Kissel is a sweet, jellied fruit-based drink or dessert made from sour berries such as redcurrants and cranberries, sugar, and edible starch, and is derived from the old Slavic term kissel, which means sour. The meal has a storied history, is traditionally served after Russian Orthodox funerals, and is associated with otherworldly fairy tales. Kissel was most likely given to children as a talismanic name to ward off evil spirits. It features a fancy coat of arms and dates back to at least the 15th century as a surname.

Dmitry Kiselyov, a Kremlin publicist, is one of the most well-known Kiselyovs today.

  • Kuznetsov

Here is another one derived from a profession. Like Smith in English, Kuznetsov means “of a blacksmith.” Since even the most miniature village or town would have one engaged in the trade, this surname became widespread around Russia. Because the word doesn’t vary too much between dialects, Kuznetsov became one of the most popular surnames in Russia.

It adapted to conform to the local language in Ukraine and Belarus.

  • Popov

Another one that comes from a carrier. Kuznetsov means “of a blacksmith,” similar to Smith in English. This surname expanded throughout Russia since even the tiniest village or town had someone involved in the trade. Kuznetsov became one of Russia’s most common surnames since the term doesn’t vary significantly in different dialects.

It was only in Ukraine and Belarus that it was modified to the local tongue.

  • Turgenev

Ivanov was the most prevalent surname in Russia for centuries, especially peasants and farmers. It was formed from the patronymic Ivanov, which signifies Ivan’s descendant. It was not commonplace for peasant families to use their father’s first name as their surname.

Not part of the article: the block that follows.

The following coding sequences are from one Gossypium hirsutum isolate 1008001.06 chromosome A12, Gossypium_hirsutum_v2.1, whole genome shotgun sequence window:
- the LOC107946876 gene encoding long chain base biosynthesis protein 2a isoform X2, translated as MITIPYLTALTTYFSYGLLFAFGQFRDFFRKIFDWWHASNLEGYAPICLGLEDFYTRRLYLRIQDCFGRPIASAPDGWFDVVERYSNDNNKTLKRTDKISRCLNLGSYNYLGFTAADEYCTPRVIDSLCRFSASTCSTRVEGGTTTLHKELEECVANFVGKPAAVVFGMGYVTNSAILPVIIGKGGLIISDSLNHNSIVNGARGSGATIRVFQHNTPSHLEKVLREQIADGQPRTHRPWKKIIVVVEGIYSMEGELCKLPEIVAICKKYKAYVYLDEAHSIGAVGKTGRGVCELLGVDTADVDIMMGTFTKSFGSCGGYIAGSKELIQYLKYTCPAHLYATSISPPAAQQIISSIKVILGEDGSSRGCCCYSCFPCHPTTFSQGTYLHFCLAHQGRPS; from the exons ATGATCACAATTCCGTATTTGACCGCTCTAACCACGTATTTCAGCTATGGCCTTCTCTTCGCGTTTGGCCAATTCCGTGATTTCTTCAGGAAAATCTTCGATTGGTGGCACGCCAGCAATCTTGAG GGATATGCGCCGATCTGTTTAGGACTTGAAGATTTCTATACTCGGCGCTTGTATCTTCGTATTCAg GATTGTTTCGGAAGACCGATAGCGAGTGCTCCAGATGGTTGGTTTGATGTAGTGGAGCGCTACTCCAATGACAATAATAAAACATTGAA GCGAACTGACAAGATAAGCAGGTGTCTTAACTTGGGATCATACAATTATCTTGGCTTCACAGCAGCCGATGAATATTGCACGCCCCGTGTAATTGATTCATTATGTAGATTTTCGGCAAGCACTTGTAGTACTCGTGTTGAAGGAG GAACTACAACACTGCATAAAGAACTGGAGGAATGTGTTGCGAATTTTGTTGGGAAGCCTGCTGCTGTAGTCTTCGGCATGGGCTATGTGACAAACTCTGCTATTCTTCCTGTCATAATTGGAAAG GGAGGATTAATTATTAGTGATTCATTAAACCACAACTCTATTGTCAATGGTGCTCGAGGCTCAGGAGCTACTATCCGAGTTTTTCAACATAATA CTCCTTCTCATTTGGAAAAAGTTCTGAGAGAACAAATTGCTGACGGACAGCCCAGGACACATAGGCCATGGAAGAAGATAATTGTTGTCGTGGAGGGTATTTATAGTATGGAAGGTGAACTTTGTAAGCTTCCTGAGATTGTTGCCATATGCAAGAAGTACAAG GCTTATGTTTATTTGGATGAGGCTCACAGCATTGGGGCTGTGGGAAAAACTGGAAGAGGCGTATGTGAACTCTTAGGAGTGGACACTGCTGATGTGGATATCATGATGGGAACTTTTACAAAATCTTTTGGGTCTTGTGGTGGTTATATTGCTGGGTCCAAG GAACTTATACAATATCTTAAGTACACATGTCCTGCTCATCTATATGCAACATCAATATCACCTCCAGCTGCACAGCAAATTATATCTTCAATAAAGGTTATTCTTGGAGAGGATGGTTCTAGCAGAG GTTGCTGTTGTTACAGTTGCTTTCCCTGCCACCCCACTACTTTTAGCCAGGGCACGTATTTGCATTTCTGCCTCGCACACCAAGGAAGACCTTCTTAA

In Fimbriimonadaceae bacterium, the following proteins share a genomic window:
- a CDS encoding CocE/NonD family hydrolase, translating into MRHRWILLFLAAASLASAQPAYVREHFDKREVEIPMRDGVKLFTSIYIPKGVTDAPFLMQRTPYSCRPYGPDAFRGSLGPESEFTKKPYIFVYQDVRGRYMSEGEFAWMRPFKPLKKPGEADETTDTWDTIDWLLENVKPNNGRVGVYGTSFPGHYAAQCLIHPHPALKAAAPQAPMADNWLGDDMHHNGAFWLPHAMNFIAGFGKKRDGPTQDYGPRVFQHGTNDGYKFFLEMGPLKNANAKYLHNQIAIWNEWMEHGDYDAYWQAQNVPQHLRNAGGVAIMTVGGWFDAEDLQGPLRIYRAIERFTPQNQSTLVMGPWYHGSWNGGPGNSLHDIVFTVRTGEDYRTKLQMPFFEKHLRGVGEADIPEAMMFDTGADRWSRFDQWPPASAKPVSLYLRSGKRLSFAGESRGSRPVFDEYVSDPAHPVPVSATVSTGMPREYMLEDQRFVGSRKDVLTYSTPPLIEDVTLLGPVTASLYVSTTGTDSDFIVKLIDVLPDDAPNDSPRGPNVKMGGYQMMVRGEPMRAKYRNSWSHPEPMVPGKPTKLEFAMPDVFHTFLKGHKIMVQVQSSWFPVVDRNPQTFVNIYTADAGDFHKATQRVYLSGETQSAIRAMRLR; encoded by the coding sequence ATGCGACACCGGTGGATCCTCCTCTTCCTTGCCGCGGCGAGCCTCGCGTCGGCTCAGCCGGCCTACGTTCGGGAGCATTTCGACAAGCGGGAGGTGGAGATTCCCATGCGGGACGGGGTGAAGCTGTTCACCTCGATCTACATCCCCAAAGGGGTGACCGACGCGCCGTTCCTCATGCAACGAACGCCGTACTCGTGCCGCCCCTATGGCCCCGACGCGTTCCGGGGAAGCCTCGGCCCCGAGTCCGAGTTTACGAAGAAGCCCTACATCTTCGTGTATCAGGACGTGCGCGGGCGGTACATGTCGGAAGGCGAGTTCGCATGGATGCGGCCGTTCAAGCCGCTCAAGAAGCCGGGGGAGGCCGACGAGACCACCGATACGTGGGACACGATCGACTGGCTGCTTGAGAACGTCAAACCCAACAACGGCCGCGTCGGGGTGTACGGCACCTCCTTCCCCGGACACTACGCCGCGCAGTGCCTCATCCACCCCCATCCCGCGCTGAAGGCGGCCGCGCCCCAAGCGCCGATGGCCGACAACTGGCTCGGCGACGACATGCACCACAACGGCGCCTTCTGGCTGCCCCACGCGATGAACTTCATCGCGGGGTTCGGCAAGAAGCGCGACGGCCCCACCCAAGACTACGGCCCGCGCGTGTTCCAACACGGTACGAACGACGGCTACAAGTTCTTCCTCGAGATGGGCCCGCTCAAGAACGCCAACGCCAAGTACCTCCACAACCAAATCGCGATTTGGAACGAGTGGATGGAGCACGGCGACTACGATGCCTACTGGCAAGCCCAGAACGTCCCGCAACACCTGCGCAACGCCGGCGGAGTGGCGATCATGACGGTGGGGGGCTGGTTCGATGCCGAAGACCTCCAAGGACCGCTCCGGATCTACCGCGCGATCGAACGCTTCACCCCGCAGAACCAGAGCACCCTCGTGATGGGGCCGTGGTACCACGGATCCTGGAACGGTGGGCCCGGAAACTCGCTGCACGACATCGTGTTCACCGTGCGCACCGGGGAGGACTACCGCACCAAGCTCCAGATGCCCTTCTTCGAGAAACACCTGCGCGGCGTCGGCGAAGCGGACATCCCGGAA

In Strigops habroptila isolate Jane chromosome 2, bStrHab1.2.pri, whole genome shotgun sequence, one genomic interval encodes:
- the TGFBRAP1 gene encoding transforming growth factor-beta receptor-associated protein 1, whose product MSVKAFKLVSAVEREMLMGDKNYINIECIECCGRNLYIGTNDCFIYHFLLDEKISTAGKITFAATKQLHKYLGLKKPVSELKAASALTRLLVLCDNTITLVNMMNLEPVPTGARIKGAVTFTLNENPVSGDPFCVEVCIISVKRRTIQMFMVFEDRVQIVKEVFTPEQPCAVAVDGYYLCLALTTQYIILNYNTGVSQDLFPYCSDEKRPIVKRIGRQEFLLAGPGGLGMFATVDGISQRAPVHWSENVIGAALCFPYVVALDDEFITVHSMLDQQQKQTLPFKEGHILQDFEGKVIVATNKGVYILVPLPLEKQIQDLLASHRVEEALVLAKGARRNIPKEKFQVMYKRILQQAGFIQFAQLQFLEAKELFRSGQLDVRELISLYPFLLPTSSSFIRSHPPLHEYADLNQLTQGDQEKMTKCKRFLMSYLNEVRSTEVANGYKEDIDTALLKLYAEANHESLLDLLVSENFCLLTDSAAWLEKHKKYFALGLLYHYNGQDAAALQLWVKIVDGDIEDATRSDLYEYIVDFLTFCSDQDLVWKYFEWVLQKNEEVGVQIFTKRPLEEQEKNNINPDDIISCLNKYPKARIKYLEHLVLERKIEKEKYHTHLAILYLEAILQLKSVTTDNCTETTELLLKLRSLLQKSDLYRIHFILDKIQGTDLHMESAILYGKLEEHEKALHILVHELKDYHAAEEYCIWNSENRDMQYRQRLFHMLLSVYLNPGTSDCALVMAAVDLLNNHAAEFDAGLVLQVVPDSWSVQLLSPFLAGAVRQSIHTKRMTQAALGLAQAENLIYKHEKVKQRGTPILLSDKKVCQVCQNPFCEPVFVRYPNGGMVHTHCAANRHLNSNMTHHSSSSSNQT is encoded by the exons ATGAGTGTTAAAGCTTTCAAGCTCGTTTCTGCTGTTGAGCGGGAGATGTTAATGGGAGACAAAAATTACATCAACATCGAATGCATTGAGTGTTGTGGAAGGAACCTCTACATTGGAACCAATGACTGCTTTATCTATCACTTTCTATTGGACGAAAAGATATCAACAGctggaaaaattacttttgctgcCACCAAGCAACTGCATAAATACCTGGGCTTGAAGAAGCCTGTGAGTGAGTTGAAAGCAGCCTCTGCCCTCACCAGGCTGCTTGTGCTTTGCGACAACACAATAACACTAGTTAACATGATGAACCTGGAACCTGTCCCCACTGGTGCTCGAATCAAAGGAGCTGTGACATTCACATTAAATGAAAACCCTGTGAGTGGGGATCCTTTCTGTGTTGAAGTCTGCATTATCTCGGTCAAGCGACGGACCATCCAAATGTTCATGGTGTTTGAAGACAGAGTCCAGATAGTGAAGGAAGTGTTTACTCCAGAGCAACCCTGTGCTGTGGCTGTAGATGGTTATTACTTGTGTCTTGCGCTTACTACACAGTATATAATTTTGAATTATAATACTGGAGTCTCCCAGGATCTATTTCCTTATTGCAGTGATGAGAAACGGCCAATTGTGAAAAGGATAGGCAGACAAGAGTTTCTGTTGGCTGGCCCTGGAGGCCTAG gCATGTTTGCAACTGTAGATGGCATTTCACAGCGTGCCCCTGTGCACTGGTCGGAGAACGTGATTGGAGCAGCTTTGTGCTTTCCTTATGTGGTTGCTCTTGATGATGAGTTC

Ivanov became a prominent surname as Ivan became a popular male name.

  • Babin

This is a Russian metronymic or patronymic name that means’ son of an elderly woman.’

It’s also a nickname for a man who’s too picky.

  • Ivanov

Ivanov was the most prevalent surname in Russia for centuries, especially peasants and farmers.

It was formed from the patronymic Ivanov, which signifies Ivan’s descendant. It was not commonplace for peasant families to use their father’s first name as their surname. Ivanov became a prominent surname as Ivan became a popular male name.

  • Preobrazhensky

Preobrazhensky is another popular surname among clergymen, similar to Lebedev. Its origins can be traced back to the Christian feast day of the Transfiguration.

Because of its religious significance, many clergy members would drop their common name and assume a church moniker while entering a service.

  • Oblonsky

This surname is from Obolon, Ukraine’s Poltava region. Although this word isn’t used anymore in Russian, it means “a wet field.”

The Oblonsky surname is now more widely diffused around the globe. However, its origins may be traced back to this one region in Ukraine.

  • Chernyshevsky

Nikolay Chernyshevsky, a Russian philosopher and revolutionary, was the first to bear this surname.

Nikolay’s father was asked for a surname when he applied to seminary, but he didn’t have one at the time. So he drew one up based on Chernyshevo, where he was born.

  • Chernoff

It’s a Jewish surname with a patronymic.

The word ‘black’ describes people with dark skin and black hair.

  • Dobrow

This is a Ukrainian habitational surname that means ‘excellent’ and refers to persons from the Ukrainian hamlet of Dobro.

  • Gorky

Gorky is a well-known name in Russia, thanks to Russian writer and thinker Maxim Gorky.

‘Extremely bitter’ is the meaning of the name.

  • Kotov

This is another Russian surname taken from the name of an animal.

It means ‘cat.’ It is quite popularly used in the country.

  • Lagunov

The meaning of this name is intriguing.

The words can be traced back to ‘water barrel,’ indicating an occupation surname.

  • Medvedev

This is one of the many Russian surnames formed from animal names. ‘Bear’ is the meaning of this last name.

  • Novikov

This is a secular Russian nickname that translates to “newcomer.” The surname Novik is derived from the term ‘Novik.’

  • Putin

The President of Russia’s surname is a well-known surname that signifies “one who travels along the road.” Russia is where the surname is most common.

  • Rogov

This is a Jewish-sounding Russian name. The term ‘Rog,’ which means ‘horn,’ was used to create this surname.


The names mentioned above have a variety of origins. Some surnames are inherited, while others are based on occupation. The Russian names are so lovely that they will make you feel connected to Russia’s rich and fascinating culture.